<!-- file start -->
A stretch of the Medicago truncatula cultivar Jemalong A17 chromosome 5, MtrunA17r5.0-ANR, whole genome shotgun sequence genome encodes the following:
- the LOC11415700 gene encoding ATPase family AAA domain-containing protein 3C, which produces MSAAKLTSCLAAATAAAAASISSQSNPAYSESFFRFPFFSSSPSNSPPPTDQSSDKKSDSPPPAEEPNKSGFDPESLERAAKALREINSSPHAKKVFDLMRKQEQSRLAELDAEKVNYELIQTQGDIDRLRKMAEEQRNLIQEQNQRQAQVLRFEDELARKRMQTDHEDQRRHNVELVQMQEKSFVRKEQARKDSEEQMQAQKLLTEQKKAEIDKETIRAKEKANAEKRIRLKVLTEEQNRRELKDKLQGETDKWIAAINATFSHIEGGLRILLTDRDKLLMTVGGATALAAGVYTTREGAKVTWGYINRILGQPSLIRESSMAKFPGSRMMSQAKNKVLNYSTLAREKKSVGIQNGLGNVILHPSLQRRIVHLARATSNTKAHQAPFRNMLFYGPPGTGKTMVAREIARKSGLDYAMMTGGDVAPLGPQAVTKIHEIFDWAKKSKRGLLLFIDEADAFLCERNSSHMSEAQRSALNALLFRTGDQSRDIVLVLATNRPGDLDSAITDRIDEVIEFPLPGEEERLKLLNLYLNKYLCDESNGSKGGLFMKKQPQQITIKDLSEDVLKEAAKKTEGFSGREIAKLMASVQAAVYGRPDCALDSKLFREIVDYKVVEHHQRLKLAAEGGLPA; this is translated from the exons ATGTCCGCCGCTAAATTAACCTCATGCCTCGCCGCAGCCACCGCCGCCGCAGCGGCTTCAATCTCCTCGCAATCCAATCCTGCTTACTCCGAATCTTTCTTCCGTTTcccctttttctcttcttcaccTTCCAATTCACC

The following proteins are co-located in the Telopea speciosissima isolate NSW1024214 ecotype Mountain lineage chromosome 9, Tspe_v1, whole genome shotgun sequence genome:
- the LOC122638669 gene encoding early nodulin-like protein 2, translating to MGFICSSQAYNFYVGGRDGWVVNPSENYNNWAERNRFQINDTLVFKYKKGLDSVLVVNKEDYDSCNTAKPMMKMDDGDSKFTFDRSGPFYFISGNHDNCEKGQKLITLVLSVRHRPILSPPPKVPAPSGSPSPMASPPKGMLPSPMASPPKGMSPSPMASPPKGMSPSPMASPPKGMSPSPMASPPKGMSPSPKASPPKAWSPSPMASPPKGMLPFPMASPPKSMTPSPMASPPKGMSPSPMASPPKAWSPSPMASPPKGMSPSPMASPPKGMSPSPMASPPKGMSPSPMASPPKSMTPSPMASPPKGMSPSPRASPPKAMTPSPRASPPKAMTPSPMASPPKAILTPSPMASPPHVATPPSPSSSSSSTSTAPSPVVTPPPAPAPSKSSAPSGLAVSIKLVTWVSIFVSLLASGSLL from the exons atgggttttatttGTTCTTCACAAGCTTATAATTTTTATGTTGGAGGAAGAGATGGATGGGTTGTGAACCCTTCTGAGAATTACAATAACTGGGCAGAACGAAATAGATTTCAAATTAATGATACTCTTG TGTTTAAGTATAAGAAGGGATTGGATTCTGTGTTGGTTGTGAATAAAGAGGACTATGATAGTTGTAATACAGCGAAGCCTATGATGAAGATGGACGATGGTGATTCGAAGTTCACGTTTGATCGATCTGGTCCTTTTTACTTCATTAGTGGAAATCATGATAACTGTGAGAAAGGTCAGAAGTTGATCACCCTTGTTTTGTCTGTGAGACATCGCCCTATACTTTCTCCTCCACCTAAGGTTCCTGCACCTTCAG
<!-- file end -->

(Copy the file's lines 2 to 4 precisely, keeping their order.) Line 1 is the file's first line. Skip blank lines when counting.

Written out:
- the LOC11415700 gene encoding ATPase family AAA domain-containing protein 3C, which produces MSAAKLTSCLAAATAAAAASISSQSNPAYSESFFRFPFFSSSPSNSPPPTDQSSDKKSDSPPPAEEPNKSGFDPESLERAAKALREINSSPHAKKVFDLMRKQEQSRLAELDAEKVNYELIQTQGDIDRLRKMAEEQRNLIQEQNQRQAQVLRFEDELARKRMQTDHEDQRRHNVELVQMQEKSFVRKEQARKDSEEQMQAQKLLTEQKKAEIDKETIRAKEKANAEKRIRLKVLTEEQNRRELKDKLQGETDKWIAAINATFSHIEGGLRILLTDRDKLLMTVGGATALAAGVYTTREGAKVTWGYINRILGQPSLIRESSMAKFPGSRMMSQAKNKVLNYSTLAREKKSVGIQNGLGNVILHPSLQRRIVHLARATSNTKAHQAPFRNMLFYGPPGTGKTMVAREIARKSGLDYAMMTGGDVAPLGPQAVTKIHEIFDWAKKSKRGLLLFIDEADAFLCERNSSHMSEAQRSALNALLFRTGDQSRDIVLVLATNRPGDLDSAITDRIDEVIEFPLPGEEERLKLLNLYLNKYLCDESNGSKGGLFMKKQPQQITIKDLSEDVLKEAAKKTEGFSGREIAKLMASVQAAVYGRPDCALDSKLFREIVDYKVVEHHQRLKLAAEGGLPA; this is translated from the exons ATGTCCGCCGCTAAATTAACCTCATGCCTCGCCGCAGCCACCGCCGCCGCAGCGGCTTCAATCTCCTCGCAATCCAATCCTGCTTACTCCGAATCTTTCTTCCGTTTcccctttttctcttcttcaccTTCCAATTCACC

The following proteins are co-located in the Telopea speciosissima isolate NSW1024214 ecotype Mountain lineage chromosome 9, Tspe_v1, whole genome shotgun sequence genome:
- the LOC122638669 gene encoding early nodulin-like protein 2, translating to MGFICSSQAYNFYVGGRDGWVVNPSENYNNWAERNRFQINDTLVFKYKKGLDSVLVVNKEDYDSCNTAKPMMKMDDGDSKFTFDRSGPFYFISGNHDNCEKGQKLITLVLSVRHRPILSPPPKVPAPSGSPSPMASPPKGMLPSPMASPPKGMSPSPMASPPKGMSPSPMASPPKGMSPSPMASPPKGMSPSPKASPPKAWSPSPMASPPKGMLPFPMASPPKSMTPSPMASPPKGMSPSPMASPPKAWSPSPMASPPKGMSPSPMASPPKGMSPSPMASPPKGMSPSPMASPPKSMTPSPMASPPKGMSPSPRASPPKAMTPSPRASPPKAMTPSPMASPPKAILTPSPMASPPHVATPPSPSSSSSSTSTAPSPVVTPPPAPAPSKSSAPSGLAVSIKLVTWVSIFVSLLASGSLL from the exons atgggttttatttGTTCTTCACAAGCTTATAATTTTTATGTTGGAGGAAGAGATGGATGGGTTGTGAACCCTTCTGAGAATTACAATAACTGGGCAGAACGAAATAGATTTCAAATTAATGATACTCTTG TGTTTAAGTATAAGAAGGGATTGGATTCTGTGTTGGTTGTGAATAAAGAGGACTATGATAGTTGTAATACAGCGAAGCCTATGATGAAGATGGACGATGGTGATTCGAAGTTCACGTTTGATCGATCTGGTCCTTTTTACTTCATTAGTGGAAATCATGATAACTGTGAGAAAGGTCAGAAGTTGATCACCCTTGTTTTGTCTGTGAGACATCGCCCTATACTTTCTCCTCCACCTAAGGTTCCTGCACCTTCAG